Dwarf galaxy UGC 8901 seems to have perfectly captured the spirit of the last week of the year: disheveled and stuck in between milestones, but still super sparkly.
UGC 8901 is what astronomers call an irregular galaxy, one that is definitely not a smooth ellipse or an intricate spiral, but rather a messy jumble of stars and glowing gas, just doing its best. I mean, aren’t we all? And, not entirely unlike humans, some irregular galaxies are messy because of difficult interactions with other galaxies, while others are just dealing with some stuff of their own (like huge outbursts of star formation). Astronomers aren’t sure what UGC 8901’s backstory is, so we’re all free to see a bit of ourselves in its disorganized tangle of stars.
Never Stop Sparkling
The latest Hubble image of UGC 8901 is actually a compilation of 15 years of Hubble data, captured with the venerable space telescope’s Wide Field Camera 3 and Advanced Camera for Surveys. Interstellar hydrogen, glowing with the light of hot, relatively young stars, shows up as blobby red clouds, while older stars sparkle brightly around and through them. Distant galaxies offer a glittering backdrop.
Astronomers are interested in dwarf galaxies like UGC 8901 because small, disorganized galaxies like this one may have played an important role in reheating scattered wisps of hydrogen gas in the space between galaxies, which cooled as the universe expanded in the wake of the Big Bang. Heating that hydrogen gas was essential for the evolution of the universe we see around us.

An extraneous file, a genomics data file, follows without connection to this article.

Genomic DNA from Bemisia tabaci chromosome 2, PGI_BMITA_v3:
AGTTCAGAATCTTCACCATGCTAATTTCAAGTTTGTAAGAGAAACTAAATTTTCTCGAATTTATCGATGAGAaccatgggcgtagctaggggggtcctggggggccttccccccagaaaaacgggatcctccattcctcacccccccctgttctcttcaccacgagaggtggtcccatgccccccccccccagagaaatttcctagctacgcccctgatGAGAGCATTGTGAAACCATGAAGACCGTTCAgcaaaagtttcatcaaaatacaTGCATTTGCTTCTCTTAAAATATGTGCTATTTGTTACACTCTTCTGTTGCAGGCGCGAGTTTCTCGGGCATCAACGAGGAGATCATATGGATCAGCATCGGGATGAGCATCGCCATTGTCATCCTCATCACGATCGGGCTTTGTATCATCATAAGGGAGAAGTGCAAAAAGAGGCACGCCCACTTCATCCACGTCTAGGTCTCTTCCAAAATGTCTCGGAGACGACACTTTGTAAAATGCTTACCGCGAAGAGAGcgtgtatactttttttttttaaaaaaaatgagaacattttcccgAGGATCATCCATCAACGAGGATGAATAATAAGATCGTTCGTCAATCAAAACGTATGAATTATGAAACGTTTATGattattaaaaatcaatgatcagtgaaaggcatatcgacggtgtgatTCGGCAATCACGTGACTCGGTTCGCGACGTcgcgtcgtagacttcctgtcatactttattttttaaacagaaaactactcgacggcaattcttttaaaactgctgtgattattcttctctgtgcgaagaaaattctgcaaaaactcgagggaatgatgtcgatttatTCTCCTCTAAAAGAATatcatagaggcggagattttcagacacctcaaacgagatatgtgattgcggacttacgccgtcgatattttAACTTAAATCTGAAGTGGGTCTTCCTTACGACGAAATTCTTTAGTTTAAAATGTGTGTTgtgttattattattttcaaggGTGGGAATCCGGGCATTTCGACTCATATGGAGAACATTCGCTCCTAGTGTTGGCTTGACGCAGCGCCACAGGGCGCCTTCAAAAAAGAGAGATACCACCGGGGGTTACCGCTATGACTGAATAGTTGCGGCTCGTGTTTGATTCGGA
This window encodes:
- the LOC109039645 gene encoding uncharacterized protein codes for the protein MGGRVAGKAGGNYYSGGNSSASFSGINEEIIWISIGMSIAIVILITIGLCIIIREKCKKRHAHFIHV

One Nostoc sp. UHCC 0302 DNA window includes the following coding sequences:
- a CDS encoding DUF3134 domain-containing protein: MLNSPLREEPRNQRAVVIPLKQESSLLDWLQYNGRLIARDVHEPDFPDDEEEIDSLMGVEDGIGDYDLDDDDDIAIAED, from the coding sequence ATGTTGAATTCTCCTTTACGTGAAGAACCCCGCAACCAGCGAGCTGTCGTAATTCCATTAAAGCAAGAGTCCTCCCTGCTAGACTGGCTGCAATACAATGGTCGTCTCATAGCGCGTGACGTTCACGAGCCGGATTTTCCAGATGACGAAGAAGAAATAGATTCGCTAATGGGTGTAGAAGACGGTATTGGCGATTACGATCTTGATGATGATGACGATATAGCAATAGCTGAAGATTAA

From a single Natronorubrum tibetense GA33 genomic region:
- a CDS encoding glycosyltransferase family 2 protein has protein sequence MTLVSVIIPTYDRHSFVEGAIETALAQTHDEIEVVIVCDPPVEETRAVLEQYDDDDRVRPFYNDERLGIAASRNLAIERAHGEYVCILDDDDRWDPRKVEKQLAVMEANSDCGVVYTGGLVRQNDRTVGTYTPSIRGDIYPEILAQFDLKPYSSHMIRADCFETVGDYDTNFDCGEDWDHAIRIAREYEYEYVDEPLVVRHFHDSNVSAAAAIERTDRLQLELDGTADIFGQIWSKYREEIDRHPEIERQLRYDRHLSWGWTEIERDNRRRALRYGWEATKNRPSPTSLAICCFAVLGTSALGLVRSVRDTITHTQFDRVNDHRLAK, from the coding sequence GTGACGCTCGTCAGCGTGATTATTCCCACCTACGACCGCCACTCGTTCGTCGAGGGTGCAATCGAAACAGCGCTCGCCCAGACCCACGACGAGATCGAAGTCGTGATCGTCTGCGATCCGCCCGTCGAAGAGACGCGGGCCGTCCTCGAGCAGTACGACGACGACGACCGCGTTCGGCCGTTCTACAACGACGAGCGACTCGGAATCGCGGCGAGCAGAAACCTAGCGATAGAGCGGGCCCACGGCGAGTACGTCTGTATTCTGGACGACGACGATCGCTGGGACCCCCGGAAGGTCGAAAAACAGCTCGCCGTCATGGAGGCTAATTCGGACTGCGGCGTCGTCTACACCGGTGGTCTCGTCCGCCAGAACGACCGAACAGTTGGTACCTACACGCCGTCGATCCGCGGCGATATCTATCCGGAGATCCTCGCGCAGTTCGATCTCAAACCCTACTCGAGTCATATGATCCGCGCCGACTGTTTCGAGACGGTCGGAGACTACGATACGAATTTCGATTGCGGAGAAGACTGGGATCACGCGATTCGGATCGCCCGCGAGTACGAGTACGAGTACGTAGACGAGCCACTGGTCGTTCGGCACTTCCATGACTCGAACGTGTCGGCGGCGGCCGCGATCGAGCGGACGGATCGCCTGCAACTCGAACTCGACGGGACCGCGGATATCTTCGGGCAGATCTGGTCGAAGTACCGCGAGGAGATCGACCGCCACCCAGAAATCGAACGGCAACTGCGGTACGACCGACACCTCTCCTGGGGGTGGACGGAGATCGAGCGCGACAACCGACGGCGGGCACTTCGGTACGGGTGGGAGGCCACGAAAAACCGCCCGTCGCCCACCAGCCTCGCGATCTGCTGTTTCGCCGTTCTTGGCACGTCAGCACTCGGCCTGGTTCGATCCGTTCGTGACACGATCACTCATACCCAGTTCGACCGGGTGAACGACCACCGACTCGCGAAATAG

Understanding dwarf galaxies can also help reconstruct how messy little galaxies like UGC 8901 eventually grew and evolved into huge, elaborate spiral structures like our Milky Way or the nearby Andromeda Galaxy (proof that no matter how small and messy you are, you should never stop working on yourself).
Hubble is also on a tour of some of the universe’s weirdest galaxies, which make UGC 8901 look like it’s actually got its stuff together pretty well. (Lesson: No matter how chaotic your life is, there’s always someone messier out there.)
Just look at the constellation Virgo, and you’ll be staring in the direction of UGC 8901, even if you can’t see it with the unaided eye. At 7 million light-years away, astronomers still aren’t sure whether this little galaxy is a member of our own Local Group or the Virgo Cluster next door — and in the most liminal week of the year, that’s extremely relatable.